Understanding prophecy can also protect Christians from the counterfeit strategies of Satan and the world system that lies under his control. As an example, one of the ancient counterfeits and one that will be a key note of his last day strategies, a strategy already prominent today, is the belief in one world government which is portrayed as a utopia and the last final hope for mankind. Nationalism will be hated and internationalism praised as the answer. Another illustration is the postmillennial belief that the church will be able to bring in the kingdom by the efforts of God’s people in concert, of course, with God. But an understanding of prophecy which warns of Satan’s attempts to bring the world together under his last-time leader (an anti-God, anti-Christ figure) warns us not to fall for any kind of one world movement.
When we hear of wars and rumors of wars or hear of the problems of the Middle East or Russia, or we see the condition our country is in and the way it is in the control of the ‘one worlders,’ the knowledge of prophecy can give comfort by reminding us of God’s plan and that He is still on the throne, in control, and carrying out His purposes and plans (note that the purpose of these verses is to bring comfort John 14:1-3; 1 Thess. 4:18; 5:11; 2 Thess. 2:2).
The greatest purpose of the prophetic Word, as designed by God, is the pursuit of holiness by His people. This is everywhere evident in one prophetic passage after another. Check all the passages dealing with the return of the Lord and you will find that, almost without exception, our Lord’s return is used as a basis for an exhortation to godliness. This includes living as aliens in His service, living for heavenly treasure, and finding comfort in the midst of suffering and persecution through the assurance of Christ’s return.
Philippians 3:15-21 Let us therefore, as many as are perfect, have this attitude; and if in anything you have a different attitude, God will reveal that also to you; 16 however, let us keep living by that same standard to which we have attained. 17 Brethren, join in following my example, and observe those who walk according to the pattern you have in us. 18 For many walk, of whom I often told you, and now tell you even weeping, that they are enemies of the cross of Christ, 19 whose end is destruction, whose god is their appetite, and whose glory is in their shame, who set their minds on earthly things. 20 For our citizenship is in heaven, from which also we eagerly wait for a Savior, the Lord Jesus Christ; 21 who will transform the body of our humble state into conformity with the body of His glory, by the exertion of the power that He has even to subject all things to Himself.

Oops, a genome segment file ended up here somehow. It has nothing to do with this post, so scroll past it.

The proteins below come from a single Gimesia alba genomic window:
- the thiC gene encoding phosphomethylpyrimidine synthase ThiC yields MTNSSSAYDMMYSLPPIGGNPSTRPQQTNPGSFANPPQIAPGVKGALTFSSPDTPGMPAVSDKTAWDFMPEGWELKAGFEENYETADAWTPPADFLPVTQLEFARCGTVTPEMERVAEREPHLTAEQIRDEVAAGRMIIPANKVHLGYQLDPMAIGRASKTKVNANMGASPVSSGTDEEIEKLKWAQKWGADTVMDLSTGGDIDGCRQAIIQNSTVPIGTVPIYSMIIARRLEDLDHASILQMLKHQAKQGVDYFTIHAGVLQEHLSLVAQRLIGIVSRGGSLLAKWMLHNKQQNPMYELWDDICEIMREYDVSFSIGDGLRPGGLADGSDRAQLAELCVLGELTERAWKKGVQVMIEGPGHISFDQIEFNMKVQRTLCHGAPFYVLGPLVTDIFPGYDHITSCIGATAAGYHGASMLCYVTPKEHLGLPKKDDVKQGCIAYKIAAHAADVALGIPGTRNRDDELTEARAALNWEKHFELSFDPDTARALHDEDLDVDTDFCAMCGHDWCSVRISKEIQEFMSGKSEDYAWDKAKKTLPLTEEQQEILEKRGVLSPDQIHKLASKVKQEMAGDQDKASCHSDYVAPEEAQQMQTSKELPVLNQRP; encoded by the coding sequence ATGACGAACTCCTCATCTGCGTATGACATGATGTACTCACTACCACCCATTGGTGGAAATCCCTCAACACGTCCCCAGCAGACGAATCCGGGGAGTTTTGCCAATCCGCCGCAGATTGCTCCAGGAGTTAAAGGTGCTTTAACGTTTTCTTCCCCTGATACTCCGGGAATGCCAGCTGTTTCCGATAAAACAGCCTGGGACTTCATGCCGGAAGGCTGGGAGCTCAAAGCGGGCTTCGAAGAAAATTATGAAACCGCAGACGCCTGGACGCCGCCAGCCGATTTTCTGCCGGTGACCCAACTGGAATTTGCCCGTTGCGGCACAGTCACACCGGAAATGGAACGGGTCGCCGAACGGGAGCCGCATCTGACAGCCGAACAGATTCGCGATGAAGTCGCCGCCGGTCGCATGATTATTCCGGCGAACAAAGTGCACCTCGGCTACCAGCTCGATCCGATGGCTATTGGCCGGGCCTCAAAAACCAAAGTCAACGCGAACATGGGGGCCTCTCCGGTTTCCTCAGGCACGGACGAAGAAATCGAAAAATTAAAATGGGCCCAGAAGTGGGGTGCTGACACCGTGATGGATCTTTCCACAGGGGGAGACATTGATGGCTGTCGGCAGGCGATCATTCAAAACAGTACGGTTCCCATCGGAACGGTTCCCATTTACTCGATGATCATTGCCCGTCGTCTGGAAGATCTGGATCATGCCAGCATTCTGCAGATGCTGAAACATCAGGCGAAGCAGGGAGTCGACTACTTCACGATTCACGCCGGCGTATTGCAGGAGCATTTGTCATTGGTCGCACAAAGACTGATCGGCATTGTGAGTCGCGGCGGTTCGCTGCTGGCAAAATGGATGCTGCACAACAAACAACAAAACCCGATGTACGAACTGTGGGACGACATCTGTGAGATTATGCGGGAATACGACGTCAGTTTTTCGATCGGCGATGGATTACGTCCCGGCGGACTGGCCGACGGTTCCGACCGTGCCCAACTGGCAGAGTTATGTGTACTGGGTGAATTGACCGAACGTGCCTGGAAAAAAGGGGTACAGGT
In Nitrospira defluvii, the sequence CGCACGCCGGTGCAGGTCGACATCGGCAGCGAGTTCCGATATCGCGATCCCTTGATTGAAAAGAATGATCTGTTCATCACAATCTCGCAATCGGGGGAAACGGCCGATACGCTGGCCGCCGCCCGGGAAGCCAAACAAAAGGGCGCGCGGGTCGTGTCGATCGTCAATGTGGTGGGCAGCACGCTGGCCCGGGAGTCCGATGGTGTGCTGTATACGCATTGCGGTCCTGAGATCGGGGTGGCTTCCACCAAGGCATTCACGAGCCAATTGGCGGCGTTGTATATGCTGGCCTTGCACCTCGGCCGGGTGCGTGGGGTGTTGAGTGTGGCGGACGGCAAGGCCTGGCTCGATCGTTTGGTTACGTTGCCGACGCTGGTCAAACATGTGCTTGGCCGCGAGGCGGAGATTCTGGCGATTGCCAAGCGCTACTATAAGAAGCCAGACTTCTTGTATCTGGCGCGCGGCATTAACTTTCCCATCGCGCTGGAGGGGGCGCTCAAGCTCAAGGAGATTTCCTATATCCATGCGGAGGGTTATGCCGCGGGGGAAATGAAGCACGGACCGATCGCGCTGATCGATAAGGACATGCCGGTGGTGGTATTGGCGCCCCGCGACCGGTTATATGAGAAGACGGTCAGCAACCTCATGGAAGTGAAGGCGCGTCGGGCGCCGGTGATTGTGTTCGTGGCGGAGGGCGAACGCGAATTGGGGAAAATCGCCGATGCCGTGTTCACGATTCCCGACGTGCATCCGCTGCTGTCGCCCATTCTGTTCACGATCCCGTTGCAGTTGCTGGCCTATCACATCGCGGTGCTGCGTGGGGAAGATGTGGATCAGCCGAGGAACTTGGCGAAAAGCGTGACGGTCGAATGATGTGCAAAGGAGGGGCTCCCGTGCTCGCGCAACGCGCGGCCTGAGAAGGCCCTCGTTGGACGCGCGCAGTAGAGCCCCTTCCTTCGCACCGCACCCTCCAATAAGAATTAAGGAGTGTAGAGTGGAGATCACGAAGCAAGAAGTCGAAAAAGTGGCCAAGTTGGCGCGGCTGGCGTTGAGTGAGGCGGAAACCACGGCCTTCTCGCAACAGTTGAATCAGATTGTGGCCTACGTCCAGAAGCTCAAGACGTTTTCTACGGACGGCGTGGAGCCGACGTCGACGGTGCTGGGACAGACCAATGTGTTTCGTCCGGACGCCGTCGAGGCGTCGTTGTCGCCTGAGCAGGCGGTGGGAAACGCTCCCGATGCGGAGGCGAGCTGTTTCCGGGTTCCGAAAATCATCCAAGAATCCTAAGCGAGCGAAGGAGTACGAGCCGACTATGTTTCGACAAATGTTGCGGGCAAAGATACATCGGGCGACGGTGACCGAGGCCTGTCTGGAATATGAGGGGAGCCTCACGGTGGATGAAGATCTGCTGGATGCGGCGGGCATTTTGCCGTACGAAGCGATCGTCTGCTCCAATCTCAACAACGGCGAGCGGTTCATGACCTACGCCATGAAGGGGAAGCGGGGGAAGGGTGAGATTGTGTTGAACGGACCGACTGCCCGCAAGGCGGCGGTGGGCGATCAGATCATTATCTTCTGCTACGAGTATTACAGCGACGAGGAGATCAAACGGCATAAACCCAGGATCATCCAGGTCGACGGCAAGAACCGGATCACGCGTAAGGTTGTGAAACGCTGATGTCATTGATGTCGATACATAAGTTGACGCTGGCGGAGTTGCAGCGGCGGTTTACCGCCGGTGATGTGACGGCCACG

Colossians 3:1-5 If then you have been raised up with Christ, keep seeking the things above, where Christ is, seated at the right hand of God. 2 Set your mind on the things above, not on the things that are on earth. 3 For you have died and your life is hidden with Christ in God. 4 When Christ, who is our life, is revealed, then you also will be revealed with Him in glory. 5 Therefore consider the members of your earthly body as dead to immorality, impurity, passion, evil desire, and greed, which amounts to idolatry.
1 John 2:28-3:3 And now, little children, abide in Him, so that when He appears, we may have confidence and not shrink away from Him in shame at His coming. 29 If you know that He is righteous, you know that everyone also who practices righteousness is born of Him. 1 See how great a love the Father has bestowed upon us, that we should be called children of God; and such we are. For this reason the world does not know us, because it did not know Him. 2 Beloved, now we are children of God, and it has not appeared as yet what we shall be. We know that, when He appears, we shall be like Him, because we shall see Him just as He is. 3 And everyone who has this hope fixed on Him purifies himself, just as He is pure.
Titus 2:9-15 Urge bondslaves to be subject to their own masters in everything, to be well-pleasing, not argumentative, 10 not pilfering, but showing all good faith that they may adorn the doctrine of God our Savior in every respect. 11 For the grace of God has appeared, bringing salvation to all men, 12 instructing us to deny ungodliness and worldly desires and to live sensibly, righteously and godly in the present age, 13 looking for the blessed hope and the appearing of the glory of our great God and Savior, Christ Jesus; 14 who gave Himself for us, that He might redeem us from every lawless deed and purify for Himself a people for His own possession, zealous for good deeds. 15 These things speak and exhort and reprove with all authority. Let no one disregard you.